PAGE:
I didn’t know about that.
The band is renowned for its crowd-pleasing renditions of two pieces:
“Louie Louie” and “Wooly Booly” in which they not only play the bloody hell out of the music, they sing, make choral moves, sometime wander into the spectators, and get a little freaky with their dancing and butt-shaking.
I didn’t know about all that, either.
So while they’re wailing away on “Louie Louie” and “Wooly Booly”, there was a different march playing in my head: Don’t Fuck Up, Don’t Fuck up.
But most of the band members are experienced pros running on auto-pilot when it comes to all the music and moves. Left Right Left Right is welded into their subconscious brains and they don’t have to think about cadence - they just do it. They can afford to be loosey-goosey.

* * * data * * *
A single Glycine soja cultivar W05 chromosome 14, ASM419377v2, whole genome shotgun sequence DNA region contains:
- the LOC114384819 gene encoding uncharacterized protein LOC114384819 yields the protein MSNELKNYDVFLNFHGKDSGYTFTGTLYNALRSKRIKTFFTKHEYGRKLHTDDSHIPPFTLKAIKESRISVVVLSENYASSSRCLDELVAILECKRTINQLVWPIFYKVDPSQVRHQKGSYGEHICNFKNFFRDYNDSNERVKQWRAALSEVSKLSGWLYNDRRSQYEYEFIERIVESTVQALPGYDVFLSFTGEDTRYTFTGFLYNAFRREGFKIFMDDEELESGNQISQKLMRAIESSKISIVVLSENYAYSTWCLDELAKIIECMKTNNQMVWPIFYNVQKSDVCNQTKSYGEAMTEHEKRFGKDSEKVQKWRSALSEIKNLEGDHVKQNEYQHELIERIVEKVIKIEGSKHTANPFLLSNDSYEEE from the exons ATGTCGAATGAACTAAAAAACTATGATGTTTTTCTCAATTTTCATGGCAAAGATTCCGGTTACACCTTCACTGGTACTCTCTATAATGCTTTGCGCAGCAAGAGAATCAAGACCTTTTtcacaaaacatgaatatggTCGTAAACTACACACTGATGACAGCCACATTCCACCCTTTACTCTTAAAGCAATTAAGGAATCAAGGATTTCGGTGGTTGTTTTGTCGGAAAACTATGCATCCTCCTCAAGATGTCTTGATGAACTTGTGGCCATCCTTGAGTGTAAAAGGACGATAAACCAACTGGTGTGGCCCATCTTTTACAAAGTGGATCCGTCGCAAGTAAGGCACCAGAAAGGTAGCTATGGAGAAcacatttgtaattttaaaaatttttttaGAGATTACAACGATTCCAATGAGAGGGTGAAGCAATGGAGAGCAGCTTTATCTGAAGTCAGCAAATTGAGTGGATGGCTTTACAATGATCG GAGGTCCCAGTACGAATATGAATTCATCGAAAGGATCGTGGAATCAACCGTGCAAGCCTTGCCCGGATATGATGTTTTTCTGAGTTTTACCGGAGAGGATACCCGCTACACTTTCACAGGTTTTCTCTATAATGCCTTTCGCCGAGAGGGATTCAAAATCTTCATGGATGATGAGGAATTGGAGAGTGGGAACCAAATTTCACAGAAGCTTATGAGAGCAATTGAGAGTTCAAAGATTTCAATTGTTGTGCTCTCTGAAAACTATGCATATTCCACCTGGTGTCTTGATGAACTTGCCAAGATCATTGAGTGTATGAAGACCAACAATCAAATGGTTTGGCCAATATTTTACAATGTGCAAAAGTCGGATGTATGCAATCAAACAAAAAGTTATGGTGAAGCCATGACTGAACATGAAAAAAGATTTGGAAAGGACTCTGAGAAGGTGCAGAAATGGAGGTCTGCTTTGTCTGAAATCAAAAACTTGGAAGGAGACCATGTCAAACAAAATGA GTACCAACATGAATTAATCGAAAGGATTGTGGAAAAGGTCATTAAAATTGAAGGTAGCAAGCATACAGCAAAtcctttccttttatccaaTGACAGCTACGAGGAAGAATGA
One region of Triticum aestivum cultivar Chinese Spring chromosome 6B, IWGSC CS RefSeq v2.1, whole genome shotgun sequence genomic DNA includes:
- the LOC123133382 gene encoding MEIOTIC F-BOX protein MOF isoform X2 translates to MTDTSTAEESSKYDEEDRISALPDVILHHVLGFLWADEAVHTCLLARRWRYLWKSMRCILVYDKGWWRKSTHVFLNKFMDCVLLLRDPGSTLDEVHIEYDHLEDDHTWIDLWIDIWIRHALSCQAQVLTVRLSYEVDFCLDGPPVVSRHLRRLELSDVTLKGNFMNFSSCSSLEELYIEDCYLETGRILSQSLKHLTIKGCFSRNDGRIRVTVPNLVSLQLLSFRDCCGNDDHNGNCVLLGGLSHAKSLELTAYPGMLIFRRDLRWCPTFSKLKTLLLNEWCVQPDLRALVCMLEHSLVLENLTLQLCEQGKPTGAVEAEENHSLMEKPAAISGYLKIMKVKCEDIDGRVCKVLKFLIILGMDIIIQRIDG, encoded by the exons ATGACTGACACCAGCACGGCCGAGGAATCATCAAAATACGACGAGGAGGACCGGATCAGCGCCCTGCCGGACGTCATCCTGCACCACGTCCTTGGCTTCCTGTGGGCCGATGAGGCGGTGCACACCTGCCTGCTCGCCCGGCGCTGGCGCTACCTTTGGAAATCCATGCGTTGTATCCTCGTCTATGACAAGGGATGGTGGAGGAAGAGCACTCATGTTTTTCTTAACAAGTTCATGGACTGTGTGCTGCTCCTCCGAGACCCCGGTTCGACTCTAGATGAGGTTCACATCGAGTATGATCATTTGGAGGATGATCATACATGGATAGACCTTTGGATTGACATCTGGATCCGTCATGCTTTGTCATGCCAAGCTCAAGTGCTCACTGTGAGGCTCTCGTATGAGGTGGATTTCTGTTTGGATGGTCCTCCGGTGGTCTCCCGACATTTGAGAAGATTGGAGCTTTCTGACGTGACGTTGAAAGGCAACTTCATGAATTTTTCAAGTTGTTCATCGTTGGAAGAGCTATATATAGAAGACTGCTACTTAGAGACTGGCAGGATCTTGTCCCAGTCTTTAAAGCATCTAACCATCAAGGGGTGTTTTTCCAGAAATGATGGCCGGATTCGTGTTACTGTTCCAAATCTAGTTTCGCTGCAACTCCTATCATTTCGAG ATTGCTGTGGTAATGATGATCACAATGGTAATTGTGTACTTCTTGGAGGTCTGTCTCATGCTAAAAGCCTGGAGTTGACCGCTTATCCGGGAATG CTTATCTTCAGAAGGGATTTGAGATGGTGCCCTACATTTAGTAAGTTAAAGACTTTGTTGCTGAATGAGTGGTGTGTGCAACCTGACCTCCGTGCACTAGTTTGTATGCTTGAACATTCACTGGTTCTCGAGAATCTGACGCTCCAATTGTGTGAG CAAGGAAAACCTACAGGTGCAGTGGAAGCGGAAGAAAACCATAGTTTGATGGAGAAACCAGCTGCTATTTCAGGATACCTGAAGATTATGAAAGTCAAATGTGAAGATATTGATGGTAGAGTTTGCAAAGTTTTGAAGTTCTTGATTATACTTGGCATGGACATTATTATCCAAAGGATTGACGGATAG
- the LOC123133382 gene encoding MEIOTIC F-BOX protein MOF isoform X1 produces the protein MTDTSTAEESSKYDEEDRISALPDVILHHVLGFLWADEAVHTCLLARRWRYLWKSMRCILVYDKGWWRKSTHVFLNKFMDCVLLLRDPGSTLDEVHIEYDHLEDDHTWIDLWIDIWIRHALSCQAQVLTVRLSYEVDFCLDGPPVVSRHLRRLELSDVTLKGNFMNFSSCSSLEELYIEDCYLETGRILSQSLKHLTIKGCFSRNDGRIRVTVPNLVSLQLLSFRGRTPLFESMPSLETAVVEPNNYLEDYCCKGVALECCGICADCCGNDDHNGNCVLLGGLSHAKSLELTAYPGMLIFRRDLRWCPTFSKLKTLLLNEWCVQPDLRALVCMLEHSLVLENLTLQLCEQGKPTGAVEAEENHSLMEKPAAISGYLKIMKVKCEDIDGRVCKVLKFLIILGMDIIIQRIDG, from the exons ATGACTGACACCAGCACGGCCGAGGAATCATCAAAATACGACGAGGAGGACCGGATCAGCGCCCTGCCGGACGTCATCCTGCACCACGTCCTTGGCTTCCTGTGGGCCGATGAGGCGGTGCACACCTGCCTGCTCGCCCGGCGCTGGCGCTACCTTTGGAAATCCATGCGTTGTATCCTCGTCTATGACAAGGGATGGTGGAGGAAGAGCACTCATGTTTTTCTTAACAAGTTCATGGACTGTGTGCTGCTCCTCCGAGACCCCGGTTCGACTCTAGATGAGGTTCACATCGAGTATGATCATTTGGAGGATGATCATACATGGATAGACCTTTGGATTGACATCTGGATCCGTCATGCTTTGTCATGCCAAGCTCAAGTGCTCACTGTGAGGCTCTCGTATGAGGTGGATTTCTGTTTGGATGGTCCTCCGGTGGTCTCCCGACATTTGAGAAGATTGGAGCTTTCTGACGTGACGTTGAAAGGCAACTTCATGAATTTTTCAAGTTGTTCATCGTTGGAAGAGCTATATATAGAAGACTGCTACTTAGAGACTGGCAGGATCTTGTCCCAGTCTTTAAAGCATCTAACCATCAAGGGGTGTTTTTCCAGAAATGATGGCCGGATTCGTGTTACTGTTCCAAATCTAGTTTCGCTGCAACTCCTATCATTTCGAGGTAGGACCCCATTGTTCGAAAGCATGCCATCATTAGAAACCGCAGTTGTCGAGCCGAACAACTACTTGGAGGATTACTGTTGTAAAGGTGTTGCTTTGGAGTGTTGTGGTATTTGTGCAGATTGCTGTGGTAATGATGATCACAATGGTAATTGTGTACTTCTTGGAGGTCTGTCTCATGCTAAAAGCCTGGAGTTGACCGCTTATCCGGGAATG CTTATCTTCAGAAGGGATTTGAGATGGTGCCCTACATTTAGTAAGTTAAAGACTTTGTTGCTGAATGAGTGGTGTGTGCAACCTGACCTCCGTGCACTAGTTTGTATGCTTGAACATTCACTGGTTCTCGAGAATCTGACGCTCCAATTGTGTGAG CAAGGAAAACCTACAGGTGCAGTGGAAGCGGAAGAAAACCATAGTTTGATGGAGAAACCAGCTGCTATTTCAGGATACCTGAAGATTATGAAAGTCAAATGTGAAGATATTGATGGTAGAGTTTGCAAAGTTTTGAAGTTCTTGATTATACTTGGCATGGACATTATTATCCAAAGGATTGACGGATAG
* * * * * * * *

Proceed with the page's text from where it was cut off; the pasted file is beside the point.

They played, they laughed, they waved at the crowd, and they danced.
They were having a hell of a good time.
Meanwhile . . . terror reigned in the mind of Flashpan Fulghum.
Photographs of me taken by my wife show a man with a stern and serious demeanor, frowning in anxious concentration as he tried to just once get all the parts together - left right, line up side and front, hit the cymbal licks, and don’t screw up.
He looked like he was going to a funeral or directly into battle.
At first, it was just plain hard.
If I concentrated on keeping cadence, I lost my place in the music and missed my big solo cymbal . . . delayed CLASH! Wrong.
If I concentrated on my place in the music, I lost my place in line and drifted back into the tuba section. Wrong.
And I was all over the map when it came to making turns. Ooops, sorry.
My cadence was Left, no, right, skip, right, no, left, skip, damn.
I imagined dropping out and hiding in the bushes, or just wandering away, catching a bus for a far away city, or collapsing and being carried away in an Aid Car to an Emergency Room at a hospital suffering from acute marching-band-parade-fatigue-syndrome.